NOT THE QUEEN
Maggie Lockhart spent her life trying to work out what she’d done to deserve it. Things
don’t just happen. Sometimes the reasons are a long time coming, but when they finally do,
they are clearly printed like her pension slip. Most things Maggie worked out to her own
satisfaction, though getting people to see the thinking behind her reasoning was hard because
nobody took her seriously. Maggie didn’t have the temperament for teasing and was never good
at being teased even as a child, before the nose, the mouth and the cheeks set. But even the most
sweet-natured woman would have baulked at what Maggie had to put up with. It wasn’t easy
to live with That Face. Nobody could look at her face without thinking of the other one’s.
And even she had the odd feeling when she glanced in the mirror that she wasn’t seeing herself,
but the Queen. All right, not dressed in those uptight suits in all sorts of colours, with
the brooches and the silly hats, but the Queen just the same. Even with a cigarette dangling out
of her mouth and no make-up on, Maggie had the bad luck of looking the spitting image of Her
Majesty Queen Elizabeth II. Never one to put herself first or forward, Maggie would have been
perfectly happy going through life taking a back seat. But That Face made her take a front seat.
Still, for years she endured, believing that it just had to have some sort of purpose. Otherwise,
what was the point of it all?
One year as she’d stepped off a plane in Cyprus, a whole flock of people had gathered around
her. Maggie had had to wave her hands “No, no! I’m not who you think I am,” until her husband,
Charlie, pushed the way through the crowd. But she knew that Charlie loved it, to see her
awkward and embarrassed and to take her arm and rush off as if the pair of them were famous.
Yet, there was something about Charlie’s attentiveness that sometimes drove her up the wall.
When he came back from London with a mug with the Queen’s face on it and prepared a tea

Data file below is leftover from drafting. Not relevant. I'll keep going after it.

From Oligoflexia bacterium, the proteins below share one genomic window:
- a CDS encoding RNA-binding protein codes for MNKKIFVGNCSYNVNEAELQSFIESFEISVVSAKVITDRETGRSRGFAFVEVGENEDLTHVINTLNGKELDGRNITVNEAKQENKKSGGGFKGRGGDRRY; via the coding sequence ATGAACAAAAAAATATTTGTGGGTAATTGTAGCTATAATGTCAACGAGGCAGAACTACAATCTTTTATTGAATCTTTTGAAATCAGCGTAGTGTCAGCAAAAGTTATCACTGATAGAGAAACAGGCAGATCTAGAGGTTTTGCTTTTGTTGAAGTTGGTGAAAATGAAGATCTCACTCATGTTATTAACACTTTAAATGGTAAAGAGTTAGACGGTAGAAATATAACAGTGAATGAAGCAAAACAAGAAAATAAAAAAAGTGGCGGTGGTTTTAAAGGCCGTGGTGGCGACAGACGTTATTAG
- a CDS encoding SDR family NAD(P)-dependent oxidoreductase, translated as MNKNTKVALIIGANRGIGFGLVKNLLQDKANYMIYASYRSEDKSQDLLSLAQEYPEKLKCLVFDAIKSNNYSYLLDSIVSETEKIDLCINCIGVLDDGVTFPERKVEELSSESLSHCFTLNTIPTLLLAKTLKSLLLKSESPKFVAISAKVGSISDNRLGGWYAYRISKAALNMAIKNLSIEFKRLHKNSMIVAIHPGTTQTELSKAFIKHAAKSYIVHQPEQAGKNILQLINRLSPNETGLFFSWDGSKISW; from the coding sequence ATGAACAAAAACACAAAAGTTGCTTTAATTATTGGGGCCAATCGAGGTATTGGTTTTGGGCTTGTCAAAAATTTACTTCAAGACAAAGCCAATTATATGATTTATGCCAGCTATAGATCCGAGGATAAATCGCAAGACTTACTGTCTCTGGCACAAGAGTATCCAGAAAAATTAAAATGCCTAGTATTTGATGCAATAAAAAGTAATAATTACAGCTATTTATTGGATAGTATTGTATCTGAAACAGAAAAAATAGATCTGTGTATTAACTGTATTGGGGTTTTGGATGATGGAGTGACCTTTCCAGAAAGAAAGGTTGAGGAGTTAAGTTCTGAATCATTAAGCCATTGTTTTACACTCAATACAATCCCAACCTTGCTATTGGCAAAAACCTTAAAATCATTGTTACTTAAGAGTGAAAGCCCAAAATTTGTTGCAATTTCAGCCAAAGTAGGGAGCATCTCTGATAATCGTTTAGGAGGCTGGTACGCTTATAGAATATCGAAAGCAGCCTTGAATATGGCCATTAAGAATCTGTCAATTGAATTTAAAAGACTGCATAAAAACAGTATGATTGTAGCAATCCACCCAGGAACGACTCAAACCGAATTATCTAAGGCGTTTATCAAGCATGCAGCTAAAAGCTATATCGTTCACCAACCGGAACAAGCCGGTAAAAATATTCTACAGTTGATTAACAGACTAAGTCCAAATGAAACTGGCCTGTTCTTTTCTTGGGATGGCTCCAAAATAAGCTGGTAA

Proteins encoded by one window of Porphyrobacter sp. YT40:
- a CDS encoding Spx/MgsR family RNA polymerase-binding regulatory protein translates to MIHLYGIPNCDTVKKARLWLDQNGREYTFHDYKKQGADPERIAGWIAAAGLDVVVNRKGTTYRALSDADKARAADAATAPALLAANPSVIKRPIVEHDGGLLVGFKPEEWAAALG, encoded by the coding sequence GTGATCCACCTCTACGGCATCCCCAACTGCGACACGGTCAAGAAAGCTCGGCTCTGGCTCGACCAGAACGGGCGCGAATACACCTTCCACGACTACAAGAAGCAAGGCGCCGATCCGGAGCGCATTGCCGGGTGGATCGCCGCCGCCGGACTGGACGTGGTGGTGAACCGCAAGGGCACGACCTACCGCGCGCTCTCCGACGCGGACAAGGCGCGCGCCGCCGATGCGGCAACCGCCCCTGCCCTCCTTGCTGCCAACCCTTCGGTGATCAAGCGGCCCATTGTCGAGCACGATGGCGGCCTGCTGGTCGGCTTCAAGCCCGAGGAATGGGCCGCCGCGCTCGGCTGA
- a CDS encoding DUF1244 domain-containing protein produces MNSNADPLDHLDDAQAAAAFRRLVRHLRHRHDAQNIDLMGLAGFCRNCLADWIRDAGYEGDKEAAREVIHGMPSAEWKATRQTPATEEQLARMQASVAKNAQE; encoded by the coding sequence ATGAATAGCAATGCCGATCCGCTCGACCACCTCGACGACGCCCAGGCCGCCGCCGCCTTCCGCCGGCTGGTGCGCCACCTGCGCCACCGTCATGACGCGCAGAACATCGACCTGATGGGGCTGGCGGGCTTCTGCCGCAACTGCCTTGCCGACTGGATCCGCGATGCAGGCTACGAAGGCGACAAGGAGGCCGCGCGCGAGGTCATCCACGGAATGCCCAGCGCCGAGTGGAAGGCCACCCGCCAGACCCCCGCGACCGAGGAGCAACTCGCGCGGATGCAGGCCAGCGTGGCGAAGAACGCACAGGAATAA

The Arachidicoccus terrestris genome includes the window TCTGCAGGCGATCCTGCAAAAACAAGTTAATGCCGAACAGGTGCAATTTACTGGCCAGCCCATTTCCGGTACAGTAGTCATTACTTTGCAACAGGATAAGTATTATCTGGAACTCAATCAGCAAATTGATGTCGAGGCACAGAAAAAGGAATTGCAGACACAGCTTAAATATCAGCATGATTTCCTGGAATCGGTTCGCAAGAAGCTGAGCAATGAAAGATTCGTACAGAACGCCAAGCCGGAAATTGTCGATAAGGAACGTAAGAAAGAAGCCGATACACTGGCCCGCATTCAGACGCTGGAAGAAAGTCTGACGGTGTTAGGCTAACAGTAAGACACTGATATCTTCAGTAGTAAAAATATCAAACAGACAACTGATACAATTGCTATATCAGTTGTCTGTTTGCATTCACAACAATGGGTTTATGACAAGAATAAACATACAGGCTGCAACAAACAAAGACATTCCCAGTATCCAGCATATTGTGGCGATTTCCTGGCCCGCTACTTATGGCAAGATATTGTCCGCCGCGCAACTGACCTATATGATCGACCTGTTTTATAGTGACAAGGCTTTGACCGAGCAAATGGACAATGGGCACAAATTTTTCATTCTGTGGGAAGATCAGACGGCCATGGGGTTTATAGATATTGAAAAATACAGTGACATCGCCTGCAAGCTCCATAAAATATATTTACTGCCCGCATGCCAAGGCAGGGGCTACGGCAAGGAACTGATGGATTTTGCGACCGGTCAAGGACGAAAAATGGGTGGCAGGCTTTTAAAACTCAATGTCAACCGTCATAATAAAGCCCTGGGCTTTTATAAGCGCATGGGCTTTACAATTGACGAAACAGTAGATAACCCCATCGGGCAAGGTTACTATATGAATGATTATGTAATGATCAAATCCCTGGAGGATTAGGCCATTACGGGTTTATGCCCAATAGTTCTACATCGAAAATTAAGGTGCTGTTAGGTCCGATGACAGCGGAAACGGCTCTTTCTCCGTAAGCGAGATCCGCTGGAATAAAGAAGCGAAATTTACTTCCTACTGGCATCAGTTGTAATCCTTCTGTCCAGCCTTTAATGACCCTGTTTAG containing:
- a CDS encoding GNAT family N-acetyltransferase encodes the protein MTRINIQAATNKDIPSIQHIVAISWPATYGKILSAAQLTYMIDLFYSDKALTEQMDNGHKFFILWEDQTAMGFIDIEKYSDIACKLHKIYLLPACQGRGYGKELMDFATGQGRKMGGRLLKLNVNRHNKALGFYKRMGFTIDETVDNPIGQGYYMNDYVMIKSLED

for himself in it, she yanked it off him and put it in the box for the jumble sale.
On the other hand, Charlie was always the one to look after her, particularly now that they were
getting on. When they walked out, Charlie was always on the lookout. Once he even suggested
he could be her full-time bodyguard. But where would they get the money from, even supposing
Maggie wanted a bodyguard?
Now she and the Queen were both in their seventies and having That Face still wasn’t making
any sense. It finally dawned on Maggie that she’d put up with it long enough. She was not
a mug and it was time she asserted herself. She had been saving for some time and now had
a total of three and a half thousand pounds. It had been a toss-up between treating her and
Charlie to a cruise or doing what she had resolved to do. But the cruise would have been
nightmarish, port after port of people squealing. That horrific picture in her mind was what
made her go for the latter.
As far as Charlie knew, she was going to stay with her sister for a couple of weeks. That would
give her time to get over her bruises, and let things settle. She’d already been down to London
a few months before to see the man she was putting her faith in. She wanted a longer nose,
higher cheeks and a different chin, but he’d told her that all that would involve an enormous
amount of work and wouldn’t be good for her face at her age. Eventually, they had settled on
just changing the nose. But as with any big decision, now sitting in the taxi going up to the West
End, Maggie was getting cold feet. Had she not been a bit touchy all her life? Couldn’t
somebody who liked a good laugh have enjoyed herself with the Queen’s face? Had Maggie used her face as a scapegoat to cover her own inadequacies? Would things have been different
for her without That Face?
Charlie loved her both for being herself and for looking like the Queen. What would he say if
she came back with a different nose? She was sure he would hit the roof and feel cheated.
And then he would cry. Charlie had only cried twice – when his father died and when Scotland
lost in 1974 – and both had filled Maggie with pity and compassion as Charlie had gone for the
whole waterworks, bawling his eyes out like a man who hadn’t had a chance to cry since he
was a child. That thought pulled her up short. What the heck, Maggie! Have the Queen’s face
and put up with it. Maggie looked out of the cab window as it passed Piccadilly Circus only to
see people excitedly looking in. She gave them the smallest of waves.
adapted from Not the Queen by Jackie Kay